Now This Is How You Mess With A Fellow Competitor

Troy Siahaan
by Troy Siahaan
now this is how you mess with a fellow competitor

Lost in the worldwide hate storm being spewed on Romano Fenati after he pulled the dumbest move in racing history, is this clip from the Goodwood Festival of Speed. Here we have the proper way to reach out and get the attention of a fellow rider.

This video is great for a few reasons. First is the sight of John McGuinness back on a motorcycle after suffering a gnarly accident last year. What’s even cooler is seeing him – at the front of the field – aboard a 1953 Norton Manx, riding it fairly quickly. Second is the sight of two-time World Superbike champion Troy Corser absolutely riding the wheels off a 1929 BMW R57 Compressor in hot pursuit of the 20-something time winner of the Isle of Man TT. I mean, just look at Corser riding that pre-war machine harder than its probably ever been ridden in its 89 years of existence!

It’s clear in this video Johnny McPint is going for a Sunday cruise (a brisk one, admittedly) while Corser – shifting with his left hand! – is riding like he committed a crime – though some might think torturing those 89 year-old valves qualifies. Nonetheless, Corser on the BMW is catching the Norton hand-over-fist, lap after lap, until he finally catches McGuinness. Once Corser catches McPint, he reaches out for a friendly love tap – a sporting move that lies in direct contrast to the brake grab Fenati pulled on Stefano Manzi. It’s fun and lighthearted, and definitely good for a laugh between the two (John even shakes his head in amusement).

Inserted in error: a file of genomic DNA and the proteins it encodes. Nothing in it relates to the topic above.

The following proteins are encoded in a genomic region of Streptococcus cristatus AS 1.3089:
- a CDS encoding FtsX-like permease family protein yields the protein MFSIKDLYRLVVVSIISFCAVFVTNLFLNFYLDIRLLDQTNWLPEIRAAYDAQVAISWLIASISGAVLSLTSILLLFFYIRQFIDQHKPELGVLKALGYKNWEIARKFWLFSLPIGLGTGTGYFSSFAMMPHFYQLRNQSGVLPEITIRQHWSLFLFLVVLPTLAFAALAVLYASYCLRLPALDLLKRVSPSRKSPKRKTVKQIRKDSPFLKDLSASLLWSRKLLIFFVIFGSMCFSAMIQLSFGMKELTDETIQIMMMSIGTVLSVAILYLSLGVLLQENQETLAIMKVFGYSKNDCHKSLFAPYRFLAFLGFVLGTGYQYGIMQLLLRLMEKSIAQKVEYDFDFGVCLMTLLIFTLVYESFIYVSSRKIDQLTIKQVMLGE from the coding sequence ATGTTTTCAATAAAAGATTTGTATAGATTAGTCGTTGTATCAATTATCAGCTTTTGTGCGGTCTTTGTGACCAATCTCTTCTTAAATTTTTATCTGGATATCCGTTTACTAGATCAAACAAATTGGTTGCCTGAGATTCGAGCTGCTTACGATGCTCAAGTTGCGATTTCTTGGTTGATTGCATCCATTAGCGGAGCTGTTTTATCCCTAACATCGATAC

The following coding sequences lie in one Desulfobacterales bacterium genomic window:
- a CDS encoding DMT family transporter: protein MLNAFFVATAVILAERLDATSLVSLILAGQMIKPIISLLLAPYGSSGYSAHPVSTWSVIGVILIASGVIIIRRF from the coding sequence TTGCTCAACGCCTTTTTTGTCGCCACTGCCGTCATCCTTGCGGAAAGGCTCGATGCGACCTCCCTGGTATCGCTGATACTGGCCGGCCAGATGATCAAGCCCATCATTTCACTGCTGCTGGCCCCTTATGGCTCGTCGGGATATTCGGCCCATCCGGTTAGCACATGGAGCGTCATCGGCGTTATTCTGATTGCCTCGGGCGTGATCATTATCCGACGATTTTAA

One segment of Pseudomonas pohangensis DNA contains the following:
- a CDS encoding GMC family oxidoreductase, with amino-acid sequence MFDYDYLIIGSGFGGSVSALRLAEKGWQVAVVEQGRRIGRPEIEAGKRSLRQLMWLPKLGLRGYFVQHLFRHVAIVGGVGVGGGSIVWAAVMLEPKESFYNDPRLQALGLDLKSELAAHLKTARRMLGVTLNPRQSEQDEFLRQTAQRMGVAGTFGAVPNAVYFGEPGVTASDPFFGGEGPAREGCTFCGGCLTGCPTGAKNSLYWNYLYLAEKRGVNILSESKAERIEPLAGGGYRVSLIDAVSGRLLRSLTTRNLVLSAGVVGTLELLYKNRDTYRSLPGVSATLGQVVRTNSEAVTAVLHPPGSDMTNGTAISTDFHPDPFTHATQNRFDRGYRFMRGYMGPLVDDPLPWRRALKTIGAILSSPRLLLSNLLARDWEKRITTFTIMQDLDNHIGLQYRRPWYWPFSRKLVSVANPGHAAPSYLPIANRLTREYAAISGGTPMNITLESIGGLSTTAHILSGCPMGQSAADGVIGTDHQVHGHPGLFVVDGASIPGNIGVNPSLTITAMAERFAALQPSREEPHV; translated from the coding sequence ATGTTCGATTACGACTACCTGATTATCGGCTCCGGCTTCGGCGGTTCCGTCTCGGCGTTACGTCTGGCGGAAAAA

From there Corser storms away, not relenting one bit on that poor BMW. Though Goodwood is supposed to be a gathering and showcase for wonderful machines from the past, racers will be racers after all, and seeing Corser (and McGuinness, for that matter) flogging their respective motorcycles is a sight to see.

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5 of 10 comments
  • Alaskan18724 Alaskan18724 on Sep 15, 2018

    Cool, but mere mortals should keep their hands on the grips, lest they demonstrate their mortality.

  • Starmag Starmag on Sep 15, 2018

    Shaking one's head almost always means disapproval. Racers should just keep their hands to themselves unless it's a high five after the race is over.

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    • Born to Ride Born to Ride on Sep 15, 2018

      He was shaking his head at the ridiculousness of getting passed by a maniac on a depression era machine during a glorified high speed parade.